As with so many things, when it comes to your job, it can often be who you know, not only what you know. And that means if you want to get ahead, it’s time to start networking.
To start, tell everyone you know about your intentions. You never know who can help you in your search, or who knows someone who can help you. While discussing my publishing aspirations with a coworker, for example, I found out he knew someone in publishing. It didn’t end up getting me anywhere, but I never would have known about that connection if we hadn’t talked about what I was hoping to accomplish.
Once that’s done, get out there and meet new people. Your local chamber of commerce can be a great resource to meet others in your area and connect with people in your chosen field. Even if the people you meet can’t get you a job, they can be a fountain of knowledge when it comes to getting experience, learning what to do next, and meeting even more people who can help you. While you’re at it, look for professional organizations in your area or online that relate to your area of interest. Affiliating with them shows you’re serious and can introduce you to plenty of potential resources.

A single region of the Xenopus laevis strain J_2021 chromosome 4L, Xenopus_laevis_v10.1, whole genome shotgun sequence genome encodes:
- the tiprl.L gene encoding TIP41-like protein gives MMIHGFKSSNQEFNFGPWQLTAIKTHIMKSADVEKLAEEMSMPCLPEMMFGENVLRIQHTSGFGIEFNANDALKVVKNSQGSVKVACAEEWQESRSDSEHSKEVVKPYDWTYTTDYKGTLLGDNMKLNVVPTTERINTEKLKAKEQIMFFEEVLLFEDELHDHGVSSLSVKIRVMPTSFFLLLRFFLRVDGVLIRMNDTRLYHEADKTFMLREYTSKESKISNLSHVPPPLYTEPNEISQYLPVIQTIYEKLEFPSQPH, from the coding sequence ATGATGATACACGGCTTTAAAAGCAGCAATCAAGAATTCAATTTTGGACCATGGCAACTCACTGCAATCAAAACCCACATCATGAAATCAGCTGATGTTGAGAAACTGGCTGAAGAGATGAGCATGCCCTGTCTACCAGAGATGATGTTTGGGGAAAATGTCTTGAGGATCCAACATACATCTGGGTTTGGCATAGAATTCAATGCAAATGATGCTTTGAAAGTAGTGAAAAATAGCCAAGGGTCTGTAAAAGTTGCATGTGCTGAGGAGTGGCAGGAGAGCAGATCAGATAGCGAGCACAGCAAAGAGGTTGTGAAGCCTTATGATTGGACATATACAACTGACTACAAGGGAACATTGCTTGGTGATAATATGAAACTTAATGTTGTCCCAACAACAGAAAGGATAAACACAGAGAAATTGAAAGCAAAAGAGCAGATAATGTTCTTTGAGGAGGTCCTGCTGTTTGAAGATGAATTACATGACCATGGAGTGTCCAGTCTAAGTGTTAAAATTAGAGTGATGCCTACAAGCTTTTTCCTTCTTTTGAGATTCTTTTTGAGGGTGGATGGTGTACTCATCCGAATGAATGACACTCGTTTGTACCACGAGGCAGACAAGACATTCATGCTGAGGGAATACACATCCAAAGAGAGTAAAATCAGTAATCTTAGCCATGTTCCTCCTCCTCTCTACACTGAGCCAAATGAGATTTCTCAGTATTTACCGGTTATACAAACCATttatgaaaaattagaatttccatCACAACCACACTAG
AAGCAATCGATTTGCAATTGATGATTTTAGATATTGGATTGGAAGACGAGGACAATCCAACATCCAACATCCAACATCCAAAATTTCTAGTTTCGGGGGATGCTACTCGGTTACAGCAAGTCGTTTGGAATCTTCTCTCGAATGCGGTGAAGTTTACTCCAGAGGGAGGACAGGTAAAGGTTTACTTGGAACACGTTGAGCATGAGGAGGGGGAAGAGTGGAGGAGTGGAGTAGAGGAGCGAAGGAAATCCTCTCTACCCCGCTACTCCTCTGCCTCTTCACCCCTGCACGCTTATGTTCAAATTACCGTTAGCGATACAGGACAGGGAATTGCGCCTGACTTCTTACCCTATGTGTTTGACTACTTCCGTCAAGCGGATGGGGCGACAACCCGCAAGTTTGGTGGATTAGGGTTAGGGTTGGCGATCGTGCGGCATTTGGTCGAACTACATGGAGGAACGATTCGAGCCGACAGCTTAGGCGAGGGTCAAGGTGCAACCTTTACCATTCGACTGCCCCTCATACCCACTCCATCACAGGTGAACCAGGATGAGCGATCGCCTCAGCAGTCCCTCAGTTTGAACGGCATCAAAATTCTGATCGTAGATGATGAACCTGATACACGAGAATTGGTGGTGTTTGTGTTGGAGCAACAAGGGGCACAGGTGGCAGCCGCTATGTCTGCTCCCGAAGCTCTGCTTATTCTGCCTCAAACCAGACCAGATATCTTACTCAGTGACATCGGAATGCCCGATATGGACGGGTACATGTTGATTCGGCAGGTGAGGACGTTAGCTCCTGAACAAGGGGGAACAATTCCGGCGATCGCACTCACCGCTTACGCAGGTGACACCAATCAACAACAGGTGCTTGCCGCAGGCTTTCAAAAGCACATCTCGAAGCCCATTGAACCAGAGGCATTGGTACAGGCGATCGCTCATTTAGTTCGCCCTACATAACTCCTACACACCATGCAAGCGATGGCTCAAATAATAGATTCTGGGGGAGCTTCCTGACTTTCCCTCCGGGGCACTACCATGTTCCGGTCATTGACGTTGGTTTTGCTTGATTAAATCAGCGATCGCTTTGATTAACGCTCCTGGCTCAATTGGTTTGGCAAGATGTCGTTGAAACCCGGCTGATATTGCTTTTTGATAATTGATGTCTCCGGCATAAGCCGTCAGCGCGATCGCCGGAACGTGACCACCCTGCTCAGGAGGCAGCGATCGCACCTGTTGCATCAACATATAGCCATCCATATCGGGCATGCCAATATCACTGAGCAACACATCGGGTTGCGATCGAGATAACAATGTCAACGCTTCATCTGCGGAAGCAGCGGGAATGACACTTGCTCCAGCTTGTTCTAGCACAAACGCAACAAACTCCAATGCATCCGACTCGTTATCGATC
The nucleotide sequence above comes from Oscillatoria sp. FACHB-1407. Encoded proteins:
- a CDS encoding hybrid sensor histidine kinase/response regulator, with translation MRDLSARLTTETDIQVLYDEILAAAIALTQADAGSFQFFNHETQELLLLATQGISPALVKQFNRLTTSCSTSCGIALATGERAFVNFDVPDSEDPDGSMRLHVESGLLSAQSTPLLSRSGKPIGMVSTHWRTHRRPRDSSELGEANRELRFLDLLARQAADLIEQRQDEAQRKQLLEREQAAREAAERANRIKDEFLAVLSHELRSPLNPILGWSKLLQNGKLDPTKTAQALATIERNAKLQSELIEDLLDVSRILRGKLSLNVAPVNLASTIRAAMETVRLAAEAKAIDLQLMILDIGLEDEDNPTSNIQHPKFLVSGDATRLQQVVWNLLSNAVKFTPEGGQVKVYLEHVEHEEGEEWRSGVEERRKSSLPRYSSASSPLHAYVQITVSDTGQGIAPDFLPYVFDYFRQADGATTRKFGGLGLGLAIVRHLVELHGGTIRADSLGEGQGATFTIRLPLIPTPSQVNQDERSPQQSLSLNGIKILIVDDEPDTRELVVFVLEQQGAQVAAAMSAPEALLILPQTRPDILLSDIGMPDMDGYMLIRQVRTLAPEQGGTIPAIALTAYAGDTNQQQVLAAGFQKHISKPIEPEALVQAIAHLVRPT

You can also tap into online forums and communities: in your chosen field, on job sites, in your local area. The more people you connect with, the greater the possibility of a job lead, educational resource, or just support and feedback along the way.
When you meet new people, don’t be afraid to express your interest in a particular area. I wouldn’t recommend introducing yourself as “Hi, I’m Joe. I’m looking for a job in marketing” unless you’re at a career expo, but bringing up the industry or topic in conversation can lead to some interesting responses. You never know who you might meet or what that person might be able to do for you!
While you’re at it, keep your ears and eyes open for opportunities that may help others. Networking is a two-way street, and just as someone you meet may be able to give your career a boost, you or someone you know can offer the same benefits to someone else.